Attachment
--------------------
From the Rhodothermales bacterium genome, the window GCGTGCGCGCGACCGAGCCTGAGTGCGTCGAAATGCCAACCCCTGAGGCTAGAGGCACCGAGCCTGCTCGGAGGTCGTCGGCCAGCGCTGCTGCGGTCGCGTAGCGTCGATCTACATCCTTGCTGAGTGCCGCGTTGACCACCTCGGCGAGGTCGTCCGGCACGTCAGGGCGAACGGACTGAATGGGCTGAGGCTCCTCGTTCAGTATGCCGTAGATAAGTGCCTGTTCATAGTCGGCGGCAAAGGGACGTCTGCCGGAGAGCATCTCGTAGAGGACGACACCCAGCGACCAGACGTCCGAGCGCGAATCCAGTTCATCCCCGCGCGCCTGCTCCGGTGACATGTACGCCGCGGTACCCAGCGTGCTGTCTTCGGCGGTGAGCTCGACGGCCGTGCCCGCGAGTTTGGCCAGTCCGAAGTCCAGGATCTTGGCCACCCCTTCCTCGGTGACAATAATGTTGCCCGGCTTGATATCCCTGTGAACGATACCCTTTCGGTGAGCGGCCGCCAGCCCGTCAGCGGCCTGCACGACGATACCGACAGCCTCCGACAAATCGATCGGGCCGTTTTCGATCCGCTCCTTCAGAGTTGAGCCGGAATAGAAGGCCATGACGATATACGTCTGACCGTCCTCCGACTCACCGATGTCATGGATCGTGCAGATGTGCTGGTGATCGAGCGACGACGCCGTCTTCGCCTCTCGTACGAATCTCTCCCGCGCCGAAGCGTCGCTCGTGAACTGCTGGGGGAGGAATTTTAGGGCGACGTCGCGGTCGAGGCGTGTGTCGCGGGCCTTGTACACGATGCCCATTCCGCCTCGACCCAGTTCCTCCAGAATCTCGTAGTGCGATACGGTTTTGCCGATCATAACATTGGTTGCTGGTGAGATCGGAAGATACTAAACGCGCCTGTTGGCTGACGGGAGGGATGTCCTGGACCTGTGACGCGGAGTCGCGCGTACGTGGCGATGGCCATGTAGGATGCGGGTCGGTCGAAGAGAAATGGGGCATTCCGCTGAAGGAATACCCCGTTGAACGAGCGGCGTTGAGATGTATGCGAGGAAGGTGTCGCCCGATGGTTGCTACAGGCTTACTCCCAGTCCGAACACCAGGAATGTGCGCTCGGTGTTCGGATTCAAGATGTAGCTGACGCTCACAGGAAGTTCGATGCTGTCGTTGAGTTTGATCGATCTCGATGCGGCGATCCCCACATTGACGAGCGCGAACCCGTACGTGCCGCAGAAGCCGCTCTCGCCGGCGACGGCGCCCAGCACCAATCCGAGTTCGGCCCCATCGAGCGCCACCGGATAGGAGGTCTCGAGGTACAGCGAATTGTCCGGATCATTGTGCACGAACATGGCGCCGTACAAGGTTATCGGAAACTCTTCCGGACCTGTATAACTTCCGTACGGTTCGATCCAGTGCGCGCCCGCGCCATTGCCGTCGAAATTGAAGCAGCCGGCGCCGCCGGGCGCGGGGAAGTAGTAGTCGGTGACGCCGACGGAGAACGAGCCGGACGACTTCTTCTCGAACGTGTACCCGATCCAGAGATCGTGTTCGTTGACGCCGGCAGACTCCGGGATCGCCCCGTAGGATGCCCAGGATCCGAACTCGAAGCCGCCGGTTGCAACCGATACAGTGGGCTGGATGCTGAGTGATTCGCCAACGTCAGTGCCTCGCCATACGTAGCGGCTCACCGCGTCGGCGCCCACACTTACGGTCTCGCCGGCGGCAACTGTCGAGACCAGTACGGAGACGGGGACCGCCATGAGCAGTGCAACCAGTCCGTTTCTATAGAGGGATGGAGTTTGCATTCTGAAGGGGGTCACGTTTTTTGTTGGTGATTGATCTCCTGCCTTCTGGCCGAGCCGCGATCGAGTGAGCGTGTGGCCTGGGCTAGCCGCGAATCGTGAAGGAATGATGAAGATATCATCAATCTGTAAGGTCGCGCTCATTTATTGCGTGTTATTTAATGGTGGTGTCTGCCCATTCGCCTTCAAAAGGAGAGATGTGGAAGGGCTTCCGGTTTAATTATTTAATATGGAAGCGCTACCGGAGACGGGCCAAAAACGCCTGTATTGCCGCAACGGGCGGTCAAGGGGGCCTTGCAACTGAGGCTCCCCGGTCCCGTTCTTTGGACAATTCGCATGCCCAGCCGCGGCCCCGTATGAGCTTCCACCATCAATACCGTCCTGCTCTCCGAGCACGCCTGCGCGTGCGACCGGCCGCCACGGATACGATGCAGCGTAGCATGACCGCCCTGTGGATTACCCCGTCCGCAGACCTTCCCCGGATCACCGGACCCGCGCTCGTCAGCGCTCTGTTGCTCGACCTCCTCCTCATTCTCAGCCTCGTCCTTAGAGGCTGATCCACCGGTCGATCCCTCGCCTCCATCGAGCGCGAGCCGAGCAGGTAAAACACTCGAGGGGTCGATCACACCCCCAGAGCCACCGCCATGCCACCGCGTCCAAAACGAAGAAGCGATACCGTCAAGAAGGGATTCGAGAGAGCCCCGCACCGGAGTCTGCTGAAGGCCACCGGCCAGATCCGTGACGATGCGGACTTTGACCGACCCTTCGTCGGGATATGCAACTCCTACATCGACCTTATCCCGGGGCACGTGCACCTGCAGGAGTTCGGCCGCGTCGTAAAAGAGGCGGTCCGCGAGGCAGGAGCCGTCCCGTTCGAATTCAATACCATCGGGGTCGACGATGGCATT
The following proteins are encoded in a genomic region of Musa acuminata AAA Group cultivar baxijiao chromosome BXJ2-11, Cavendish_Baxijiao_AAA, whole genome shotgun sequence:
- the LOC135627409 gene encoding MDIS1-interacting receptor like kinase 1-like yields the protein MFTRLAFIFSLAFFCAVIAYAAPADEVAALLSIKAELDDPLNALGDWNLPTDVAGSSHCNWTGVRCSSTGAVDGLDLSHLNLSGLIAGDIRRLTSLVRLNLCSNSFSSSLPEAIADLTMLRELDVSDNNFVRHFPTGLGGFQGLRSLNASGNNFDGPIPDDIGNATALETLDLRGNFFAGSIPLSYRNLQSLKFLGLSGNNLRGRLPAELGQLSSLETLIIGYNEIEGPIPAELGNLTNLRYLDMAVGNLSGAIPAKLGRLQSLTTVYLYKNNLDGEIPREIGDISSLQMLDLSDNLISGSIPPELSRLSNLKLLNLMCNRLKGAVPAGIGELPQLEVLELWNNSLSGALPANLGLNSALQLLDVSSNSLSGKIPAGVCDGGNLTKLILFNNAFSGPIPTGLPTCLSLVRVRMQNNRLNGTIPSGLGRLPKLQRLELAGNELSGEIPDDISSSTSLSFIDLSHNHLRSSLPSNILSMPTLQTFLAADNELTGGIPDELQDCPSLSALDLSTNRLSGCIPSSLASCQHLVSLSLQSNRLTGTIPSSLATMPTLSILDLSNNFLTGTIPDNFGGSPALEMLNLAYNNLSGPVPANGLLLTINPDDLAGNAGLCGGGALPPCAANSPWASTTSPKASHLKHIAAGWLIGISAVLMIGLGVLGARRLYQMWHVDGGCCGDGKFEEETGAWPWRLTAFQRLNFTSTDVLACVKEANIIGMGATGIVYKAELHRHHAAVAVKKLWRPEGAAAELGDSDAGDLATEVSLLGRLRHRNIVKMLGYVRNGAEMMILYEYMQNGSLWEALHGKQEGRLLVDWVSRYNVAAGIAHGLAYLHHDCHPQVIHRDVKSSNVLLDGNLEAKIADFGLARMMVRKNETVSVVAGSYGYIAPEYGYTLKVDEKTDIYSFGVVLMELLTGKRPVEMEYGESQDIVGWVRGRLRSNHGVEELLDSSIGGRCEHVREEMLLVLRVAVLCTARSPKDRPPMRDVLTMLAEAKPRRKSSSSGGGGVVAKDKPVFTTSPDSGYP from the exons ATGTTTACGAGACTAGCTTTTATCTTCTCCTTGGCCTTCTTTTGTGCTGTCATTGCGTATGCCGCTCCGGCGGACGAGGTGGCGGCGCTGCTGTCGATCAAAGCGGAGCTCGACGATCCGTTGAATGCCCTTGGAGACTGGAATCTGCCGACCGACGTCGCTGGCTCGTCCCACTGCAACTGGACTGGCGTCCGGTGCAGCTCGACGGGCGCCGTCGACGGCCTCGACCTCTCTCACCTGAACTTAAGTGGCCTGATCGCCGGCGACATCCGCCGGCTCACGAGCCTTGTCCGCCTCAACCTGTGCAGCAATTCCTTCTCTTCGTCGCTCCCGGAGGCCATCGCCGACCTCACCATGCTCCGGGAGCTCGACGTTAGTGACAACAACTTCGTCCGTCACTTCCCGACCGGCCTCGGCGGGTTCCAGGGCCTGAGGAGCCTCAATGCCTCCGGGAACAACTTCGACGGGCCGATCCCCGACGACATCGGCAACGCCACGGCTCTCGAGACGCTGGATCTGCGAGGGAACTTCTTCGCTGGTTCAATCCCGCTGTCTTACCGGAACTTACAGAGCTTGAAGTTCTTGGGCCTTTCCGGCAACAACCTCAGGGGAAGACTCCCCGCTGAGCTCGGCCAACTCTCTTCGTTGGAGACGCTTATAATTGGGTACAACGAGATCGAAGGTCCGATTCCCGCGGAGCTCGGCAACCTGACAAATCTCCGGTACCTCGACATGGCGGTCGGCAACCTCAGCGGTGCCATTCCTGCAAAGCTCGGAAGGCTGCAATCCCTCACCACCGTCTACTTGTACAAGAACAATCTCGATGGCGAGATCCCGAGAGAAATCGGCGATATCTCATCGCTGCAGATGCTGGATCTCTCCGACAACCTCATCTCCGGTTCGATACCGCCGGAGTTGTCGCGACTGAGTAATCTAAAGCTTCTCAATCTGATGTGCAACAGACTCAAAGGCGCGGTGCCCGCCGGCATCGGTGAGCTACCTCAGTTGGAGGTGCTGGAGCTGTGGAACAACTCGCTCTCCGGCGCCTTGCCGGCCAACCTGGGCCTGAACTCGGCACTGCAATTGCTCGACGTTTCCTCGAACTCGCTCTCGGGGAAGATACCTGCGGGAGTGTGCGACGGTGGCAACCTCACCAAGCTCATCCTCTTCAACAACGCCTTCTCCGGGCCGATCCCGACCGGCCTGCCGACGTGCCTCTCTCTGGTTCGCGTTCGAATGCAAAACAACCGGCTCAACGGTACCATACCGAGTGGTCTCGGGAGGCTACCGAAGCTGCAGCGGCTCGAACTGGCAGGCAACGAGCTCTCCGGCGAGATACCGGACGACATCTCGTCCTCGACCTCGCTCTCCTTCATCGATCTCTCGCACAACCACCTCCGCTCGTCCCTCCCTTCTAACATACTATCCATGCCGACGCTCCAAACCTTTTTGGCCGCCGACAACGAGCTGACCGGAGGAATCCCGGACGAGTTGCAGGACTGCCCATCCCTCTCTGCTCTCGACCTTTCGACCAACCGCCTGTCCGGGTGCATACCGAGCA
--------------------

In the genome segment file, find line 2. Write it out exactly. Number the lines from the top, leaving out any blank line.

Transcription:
The following proteins are encoded in a genomic region of Musa acuminata AAA Group cultivar baxijiao chromosome BXJ2-11, Cavendish_Baxijiao_AAA, whole genome shotgun sequence: